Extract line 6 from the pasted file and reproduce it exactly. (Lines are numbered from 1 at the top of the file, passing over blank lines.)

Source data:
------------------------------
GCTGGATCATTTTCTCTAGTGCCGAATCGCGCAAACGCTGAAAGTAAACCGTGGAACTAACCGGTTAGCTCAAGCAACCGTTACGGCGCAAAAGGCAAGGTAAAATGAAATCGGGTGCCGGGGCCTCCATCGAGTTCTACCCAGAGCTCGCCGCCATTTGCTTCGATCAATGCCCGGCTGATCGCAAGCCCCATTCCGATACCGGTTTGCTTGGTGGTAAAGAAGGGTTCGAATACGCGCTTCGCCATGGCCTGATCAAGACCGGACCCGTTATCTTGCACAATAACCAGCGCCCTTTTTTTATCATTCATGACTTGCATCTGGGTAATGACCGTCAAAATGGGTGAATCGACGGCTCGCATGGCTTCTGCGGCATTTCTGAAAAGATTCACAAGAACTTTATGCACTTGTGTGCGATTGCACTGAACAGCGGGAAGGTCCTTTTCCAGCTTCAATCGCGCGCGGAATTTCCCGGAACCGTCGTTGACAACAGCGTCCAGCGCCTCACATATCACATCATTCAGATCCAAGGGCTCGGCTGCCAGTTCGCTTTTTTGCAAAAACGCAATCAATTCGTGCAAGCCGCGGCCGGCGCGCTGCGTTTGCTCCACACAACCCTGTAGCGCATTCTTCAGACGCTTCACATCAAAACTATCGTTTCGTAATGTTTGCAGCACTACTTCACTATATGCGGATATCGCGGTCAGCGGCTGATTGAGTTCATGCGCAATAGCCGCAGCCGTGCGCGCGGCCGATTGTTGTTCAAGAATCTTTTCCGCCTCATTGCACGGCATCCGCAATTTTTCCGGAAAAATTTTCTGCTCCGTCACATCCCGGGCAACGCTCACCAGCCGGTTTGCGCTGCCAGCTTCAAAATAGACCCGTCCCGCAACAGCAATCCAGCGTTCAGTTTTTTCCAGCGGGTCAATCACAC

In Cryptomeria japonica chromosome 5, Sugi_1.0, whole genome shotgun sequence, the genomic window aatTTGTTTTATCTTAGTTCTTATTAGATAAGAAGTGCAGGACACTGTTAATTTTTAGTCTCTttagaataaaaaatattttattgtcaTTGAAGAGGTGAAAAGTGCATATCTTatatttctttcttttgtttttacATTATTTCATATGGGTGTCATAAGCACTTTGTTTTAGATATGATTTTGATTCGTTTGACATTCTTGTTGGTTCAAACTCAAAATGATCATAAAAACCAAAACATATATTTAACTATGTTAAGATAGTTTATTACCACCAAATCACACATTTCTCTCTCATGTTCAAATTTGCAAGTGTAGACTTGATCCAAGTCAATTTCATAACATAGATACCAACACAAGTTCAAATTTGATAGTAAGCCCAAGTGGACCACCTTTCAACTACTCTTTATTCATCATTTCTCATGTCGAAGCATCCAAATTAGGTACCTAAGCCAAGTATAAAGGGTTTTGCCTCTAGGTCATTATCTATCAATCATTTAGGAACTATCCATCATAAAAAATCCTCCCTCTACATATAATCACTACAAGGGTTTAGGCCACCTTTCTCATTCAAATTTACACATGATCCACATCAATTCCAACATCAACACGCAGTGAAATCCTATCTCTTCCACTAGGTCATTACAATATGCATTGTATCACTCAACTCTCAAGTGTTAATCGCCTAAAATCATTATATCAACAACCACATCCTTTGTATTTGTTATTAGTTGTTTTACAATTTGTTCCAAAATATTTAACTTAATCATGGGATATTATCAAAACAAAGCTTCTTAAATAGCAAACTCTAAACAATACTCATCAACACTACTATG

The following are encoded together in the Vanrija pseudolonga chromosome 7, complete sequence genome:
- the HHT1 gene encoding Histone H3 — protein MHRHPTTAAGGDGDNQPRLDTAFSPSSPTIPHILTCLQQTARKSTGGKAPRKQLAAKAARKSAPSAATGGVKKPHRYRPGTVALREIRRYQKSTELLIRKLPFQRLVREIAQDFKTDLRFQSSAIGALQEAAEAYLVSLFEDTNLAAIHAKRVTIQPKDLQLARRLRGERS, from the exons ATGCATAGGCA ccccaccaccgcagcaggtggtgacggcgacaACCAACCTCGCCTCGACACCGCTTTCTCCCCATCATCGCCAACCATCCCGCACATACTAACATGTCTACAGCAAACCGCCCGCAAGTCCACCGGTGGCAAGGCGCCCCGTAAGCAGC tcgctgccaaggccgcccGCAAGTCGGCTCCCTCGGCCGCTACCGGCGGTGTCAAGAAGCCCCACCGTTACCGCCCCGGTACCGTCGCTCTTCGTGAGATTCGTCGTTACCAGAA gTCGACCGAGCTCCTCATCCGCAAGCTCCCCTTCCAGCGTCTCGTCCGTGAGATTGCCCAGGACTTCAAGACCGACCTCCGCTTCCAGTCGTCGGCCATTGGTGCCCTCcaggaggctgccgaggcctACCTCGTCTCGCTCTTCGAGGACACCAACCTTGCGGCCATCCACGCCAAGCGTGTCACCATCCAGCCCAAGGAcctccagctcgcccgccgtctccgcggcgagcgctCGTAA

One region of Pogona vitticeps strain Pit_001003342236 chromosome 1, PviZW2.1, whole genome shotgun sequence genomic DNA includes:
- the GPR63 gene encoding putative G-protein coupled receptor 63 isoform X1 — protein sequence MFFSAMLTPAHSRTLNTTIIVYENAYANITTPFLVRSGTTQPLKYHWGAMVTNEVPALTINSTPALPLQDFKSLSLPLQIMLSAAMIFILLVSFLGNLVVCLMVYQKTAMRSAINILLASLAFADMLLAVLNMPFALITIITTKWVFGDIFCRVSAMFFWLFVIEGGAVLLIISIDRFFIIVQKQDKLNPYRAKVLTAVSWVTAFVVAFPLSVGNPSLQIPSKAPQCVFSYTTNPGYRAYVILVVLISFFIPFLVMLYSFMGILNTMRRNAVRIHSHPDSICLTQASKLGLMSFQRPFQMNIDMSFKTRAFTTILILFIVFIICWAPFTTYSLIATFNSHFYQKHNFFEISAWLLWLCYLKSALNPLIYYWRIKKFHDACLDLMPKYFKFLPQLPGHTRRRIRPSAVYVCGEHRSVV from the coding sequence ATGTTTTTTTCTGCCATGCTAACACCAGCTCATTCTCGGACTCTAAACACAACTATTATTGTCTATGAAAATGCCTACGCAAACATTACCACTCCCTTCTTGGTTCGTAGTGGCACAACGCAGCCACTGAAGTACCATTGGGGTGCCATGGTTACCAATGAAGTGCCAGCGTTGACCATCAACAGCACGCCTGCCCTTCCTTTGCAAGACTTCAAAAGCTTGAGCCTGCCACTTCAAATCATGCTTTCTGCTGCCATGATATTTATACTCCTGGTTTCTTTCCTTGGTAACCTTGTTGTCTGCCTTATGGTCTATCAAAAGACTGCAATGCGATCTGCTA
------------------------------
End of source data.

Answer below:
- the GPR63 gene encoding putative G-protein coupled receptor 63 isoform X1 — protein sequence MFFSAMLTPAHSRTLNTTIIVYENAYANITTPFLVRSGTTQPLKYHWGAMVTNEVPALTINSTPALPLQDFKSLSLPLQIMLSAAMIFILLVSFLGNLVVCLMVYQKTAMRSAINILLASLAFADMLLAVLNMPFALITIITTKWVFGDIFCRVSAMFFWLFVIEGGAVLLIISIDRFFIIVQKQDKLNPYRAKVLTAVSWVTAFVVAFPLSVGNPSLQIPSKAPQCVFSYTTNPGYRAYVILVVLISFFIPFLVMLYSFMGILNTMRRNAVRIHSHPDSICLTQASKLGLMSFQRPFQMNIDMSFKTRAFTTILILFIVFIICWAPFTTYSLIATFNSHFYQKHNFFEISAWLLWLCYLKSALNPLIYYWRIKKFHDACLDLMPKYFKFLPQLPGHTRRRIRPSAVYVCGEHRSVV from the coding sequence ATGTTTTTTTCTGCCATGCTAACACCAGCTCATTCTCGGACTCTAAACACAACTATTATTGTCTATGAAAATGCCTACGCAAACATTACCACTCCCTTCTTGGTTCGTAGTGGCACAACGCAGCCACTGAAGTACCATTGGGGTGCCATGGTTACCAATGAAGTGCCAGCGTTGACCATCAACAGCACGCCTGCCCTTCCTTTGCAAGACTTCAAAAGCTTGAGCCTGCCACTTCAAATCATGCTTTCTGCTGCCATGATATTTATACTCCTGGTTTCTTTCCTTGGTAACCTTGTTGTCTGCCTTATGGTCTATCAAAAGACTGCAATGCGATCTGCTA